851.5151/975a: Telegram

The Secretary of State to the Chargé in France (Wilson)

359. For Cochran from the Secretary of the Treasury. For your guidance in the continuation of your discussions with the Minister of Finance, I would like to confirm and re-state more fully my statement on the position of this Government as explained to you over the telephone Thursday night and Friday morning.

It is our understanding that statements by the three Governments will be made only when the specific limits of a mutually acceptable alignment of the three currencies have been determined. If I read the British reply to the French note correctly, the British Treasury has the same expectation.

In considering the most practical way of advancing with the matter it seems to us that what should be envisaged is not a joint statement bearing the signatures of officials of the three Governments, but rather that the three Governments simultaneously issue statements, each of the statements being in the form of a declaration on its part. From the account of your conversations of Friday, I understand that this procedure is agreeable to the French Government.

For greatest effectiveness it is desirable that the three statements be as nearly identical as possible in all fundamental points. Otherwise they may leave an impression of divergence of policy instead of the impression of harmony of policy and of close cooperation, upon which so much of the effectiveness of the whole move depends. It is my judgment that there should be no variations. The more complete the identity, the more effective the impression will be and the more satisfactory the results achieved.

In the text of the French draft there are several points, both of phraseology and content, which from our point of view would require elimination or modification. The most important of these I touched upon in our telephone conversations. It is nevertheless apparent that there exists an ample basis for that substantial identity of statements necessary to assure that the French action would have a healthy and stabilizing influence throughout the world. Under the circumstances of the moment, the statement should be restricted solely to points essential for that purpose and should avoid raising matters not immediately essential and on which an actual or apparent divergence of views might possibly develop.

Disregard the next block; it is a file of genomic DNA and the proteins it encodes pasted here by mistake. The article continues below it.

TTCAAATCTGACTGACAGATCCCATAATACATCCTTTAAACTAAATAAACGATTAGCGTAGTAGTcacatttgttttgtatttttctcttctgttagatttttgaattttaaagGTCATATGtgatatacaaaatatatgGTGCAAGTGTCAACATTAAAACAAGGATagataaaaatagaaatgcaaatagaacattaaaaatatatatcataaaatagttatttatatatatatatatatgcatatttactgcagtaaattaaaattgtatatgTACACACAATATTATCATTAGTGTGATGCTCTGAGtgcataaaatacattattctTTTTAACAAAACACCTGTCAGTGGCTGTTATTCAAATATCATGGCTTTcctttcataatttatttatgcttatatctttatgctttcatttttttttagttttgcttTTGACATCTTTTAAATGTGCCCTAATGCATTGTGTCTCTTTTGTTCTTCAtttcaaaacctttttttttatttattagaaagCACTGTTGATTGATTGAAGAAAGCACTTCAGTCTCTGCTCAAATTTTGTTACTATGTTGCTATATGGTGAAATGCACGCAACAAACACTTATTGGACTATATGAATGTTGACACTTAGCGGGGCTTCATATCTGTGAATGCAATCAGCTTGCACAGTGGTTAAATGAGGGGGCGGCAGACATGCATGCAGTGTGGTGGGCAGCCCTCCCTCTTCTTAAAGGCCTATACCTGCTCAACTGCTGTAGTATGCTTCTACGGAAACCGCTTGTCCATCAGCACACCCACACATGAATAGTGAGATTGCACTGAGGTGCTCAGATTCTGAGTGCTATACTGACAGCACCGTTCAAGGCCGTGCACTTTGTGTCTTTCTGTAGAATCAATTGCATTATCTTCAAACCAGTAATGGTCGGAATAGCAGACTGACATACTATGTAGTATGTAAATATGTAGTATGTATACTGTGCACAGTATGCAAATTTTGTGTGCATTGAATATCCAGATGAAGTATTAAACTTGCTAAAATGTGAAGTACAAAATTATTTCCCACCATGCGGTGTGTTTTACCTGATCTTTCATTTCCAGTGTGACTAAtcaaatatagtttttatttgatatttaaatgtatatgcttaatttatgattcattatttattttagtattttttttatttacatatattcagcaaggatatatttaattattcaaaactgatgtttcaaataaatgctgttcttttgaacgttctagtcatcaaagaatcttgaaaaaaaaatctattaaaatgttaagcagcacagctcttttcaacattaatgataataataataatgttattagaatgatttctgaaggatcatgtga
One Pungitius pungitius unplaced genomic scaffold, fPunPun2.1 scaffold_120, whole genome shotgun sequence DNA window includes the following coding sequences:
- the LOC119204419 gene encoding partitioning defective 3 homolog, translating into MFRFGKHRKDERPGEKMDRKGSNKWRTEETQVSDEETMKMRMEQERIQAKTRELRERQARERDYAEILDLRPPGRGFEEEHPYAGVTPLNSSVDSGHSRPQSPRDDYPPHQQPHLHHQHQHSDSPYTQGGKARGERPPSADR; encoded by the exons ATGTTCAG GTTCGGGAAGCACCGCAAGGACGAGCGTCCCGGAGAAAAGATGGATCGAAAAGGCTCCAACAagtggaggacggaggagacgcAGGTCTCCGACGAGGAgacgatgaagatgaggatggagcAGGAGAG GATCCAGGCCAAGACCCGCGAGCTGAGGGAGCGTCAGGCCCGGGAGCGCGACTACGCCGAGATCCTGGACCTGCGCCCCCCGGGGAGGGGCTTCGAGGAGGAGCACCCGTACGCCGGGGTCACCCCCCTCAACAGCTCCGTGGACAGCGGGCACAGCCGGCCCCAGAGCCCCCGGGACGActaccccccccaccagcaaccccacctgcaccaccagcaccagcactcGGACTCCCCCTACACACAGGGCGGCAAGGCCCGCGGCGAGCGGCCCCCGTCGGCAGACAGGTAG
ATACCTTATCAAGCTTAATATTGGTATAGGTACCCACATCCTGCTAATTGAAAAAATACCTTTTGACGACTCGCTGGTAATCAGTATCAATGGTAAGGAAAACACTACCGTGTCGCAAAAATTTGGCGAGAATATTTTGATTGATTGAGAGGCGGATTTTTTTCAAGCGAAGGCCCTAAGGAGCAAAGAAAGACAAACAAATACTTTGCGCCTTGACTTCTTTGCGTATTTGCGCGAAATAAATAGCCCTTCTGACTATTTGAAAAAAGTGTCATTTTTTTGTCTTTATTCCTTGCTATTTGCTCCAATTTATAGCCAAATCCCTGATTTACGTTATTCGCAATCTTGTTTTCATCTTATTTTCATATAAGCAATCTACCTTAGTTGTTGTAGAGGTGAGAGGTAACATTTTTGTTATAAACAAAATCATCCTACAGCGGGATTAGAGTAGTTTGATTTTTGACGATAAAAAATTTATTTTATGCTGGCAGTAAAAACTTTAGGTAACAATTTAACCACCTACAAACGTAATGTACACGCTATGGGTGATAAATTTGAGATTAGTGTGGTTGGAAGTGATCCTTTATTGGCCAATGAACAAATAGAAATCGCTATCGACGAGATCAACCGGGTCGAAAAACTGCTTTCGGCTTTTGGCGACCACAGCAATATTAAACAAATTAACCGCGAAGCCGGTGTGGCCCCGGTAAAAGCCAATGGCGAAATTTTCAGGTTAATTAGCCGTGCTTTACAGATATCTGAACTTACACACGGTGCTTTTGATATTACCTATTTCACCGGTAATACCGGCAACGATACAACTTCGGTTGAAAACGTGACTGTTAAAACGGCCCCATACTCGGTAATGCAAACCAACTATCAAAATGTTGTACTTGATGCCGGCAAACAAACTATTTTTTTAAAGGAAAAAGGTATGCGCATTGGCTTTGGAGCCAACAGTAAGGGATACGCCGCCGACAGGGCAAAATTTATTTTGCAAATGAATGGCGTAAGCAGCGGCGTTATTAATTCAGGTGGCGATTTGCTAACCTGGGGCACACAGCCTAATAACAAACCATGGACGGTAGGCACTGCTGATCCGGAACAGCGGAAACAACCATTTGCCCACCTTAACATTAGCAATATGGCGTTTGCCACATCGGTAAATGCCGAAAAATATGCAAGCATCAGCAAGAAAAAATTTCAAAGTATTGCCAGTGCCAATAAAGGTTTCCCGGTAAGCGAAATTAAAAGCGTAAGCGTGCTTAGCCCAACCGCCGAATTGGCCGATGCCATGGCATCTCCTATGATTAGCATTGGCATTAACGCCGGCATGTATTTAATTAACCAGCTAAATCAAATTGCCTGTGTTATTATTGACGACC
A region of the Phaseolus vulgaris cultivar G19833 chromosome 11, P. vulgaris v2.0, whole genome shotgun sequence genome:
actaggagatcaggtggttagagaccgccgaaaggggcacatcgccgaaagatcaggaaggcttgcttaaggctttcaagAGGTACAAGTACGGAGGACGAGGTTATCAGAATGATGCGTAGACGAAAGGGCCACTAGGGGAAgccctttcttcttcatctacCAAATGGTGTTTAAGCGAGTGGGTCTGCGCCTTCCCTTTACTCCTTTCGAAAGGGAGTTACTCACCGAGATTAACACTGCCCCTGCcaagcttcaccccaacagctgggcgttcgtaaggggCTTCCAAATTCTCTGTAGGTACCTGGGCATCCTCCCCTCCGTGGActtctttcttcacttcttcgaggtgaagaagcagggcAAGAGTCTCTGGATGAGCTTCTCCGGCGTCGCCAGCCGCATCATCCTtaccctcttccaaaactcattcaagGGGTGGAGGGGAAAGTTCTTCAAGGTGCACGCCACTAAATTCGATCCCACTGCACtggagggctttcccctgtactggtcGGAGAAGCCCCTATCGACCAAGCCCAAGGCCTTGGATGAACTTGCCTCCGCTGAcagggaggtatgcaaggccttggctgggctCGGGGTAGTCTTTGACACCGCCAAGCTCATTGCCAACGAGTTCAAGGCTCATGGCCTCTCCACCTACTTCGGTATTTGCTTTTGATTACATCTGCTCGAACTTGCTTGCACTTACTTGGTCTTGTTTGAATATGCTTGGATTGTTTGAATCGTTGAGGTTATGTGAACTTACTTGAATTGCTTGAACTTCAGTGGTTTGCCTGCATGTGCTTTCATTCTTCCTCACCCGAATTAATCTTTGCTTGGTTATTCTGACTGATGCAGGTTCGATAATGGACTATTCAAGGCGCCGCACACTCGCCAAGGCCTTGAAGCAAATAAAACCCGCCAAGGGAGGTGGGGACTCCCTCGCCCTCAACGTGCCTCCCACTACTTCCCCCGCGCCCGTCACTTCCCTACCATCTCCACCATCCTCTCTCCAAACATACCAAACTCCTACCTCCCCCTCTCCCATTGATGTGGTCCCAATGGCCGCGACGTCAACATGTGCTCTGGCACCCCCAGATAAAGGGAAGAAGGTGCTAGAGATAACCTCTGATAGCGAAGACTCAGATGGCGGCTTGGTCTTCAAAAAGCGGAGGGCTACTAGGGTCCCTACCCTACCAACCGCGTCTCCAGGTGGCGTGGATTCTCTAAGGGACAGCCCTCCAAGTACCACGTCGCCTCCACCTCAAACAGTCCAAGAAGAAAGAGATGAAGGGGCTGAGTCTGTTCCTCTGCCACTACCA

In an effort to facilitate the formulation of mutually satisfactory statements, I suggest herewith the terms of such a statement as this Government would be prepared to make. I have attempted to incorporate [Page 554] and build upon those elements in the French and English presentations with which all three Governments are, I feel, in complete accord.

“The United States Government, after consultation with the Governments of France and of Great Britain, joins them in an affirmation of a common desire to safeguard peace and to foster those conditions which will best contribute to the restoration of order in international economic relations. It shares with these other countries a common will to pursue a policy tending to promote prosperity in the world and improve the standard of living of the people.

It is, and has long been, the purpose and constant effort of the American Government to maintain reasonable stability of the dollar in international exchanges, and thereby to contribute to general exchange stability. The American Government is convinced that a continuance of this policy will serve the general purposes which all Governments should share. Each Government in the continued development of the policy and decisions in the field of international currency relationships will of course always give full consideration to the requirements of its national prosperity.

The French Government has now decided to proceed to realign its currency on a basis which will establish a more solid foundation for the increase of international stability in the interest of peace and commerce. The American Government takes this occasion to reaffirm its intention of using appropriate available resources in behalf of stability in international exchange on the new basis, and will collaborate with the Governments of France and of Great Britain for this purpose.

We hope for and invite the collaboration of other nations in the achievement of the program formulated in this statement and we sincerely trust that no nation will attempt to derive an unreasonable competitive exchange advantage and thereby threaten to disrupt the international stability which the Governments of Great Britain, France, and the United States seek to promote.”

  • [Morgenthau]
  • Hull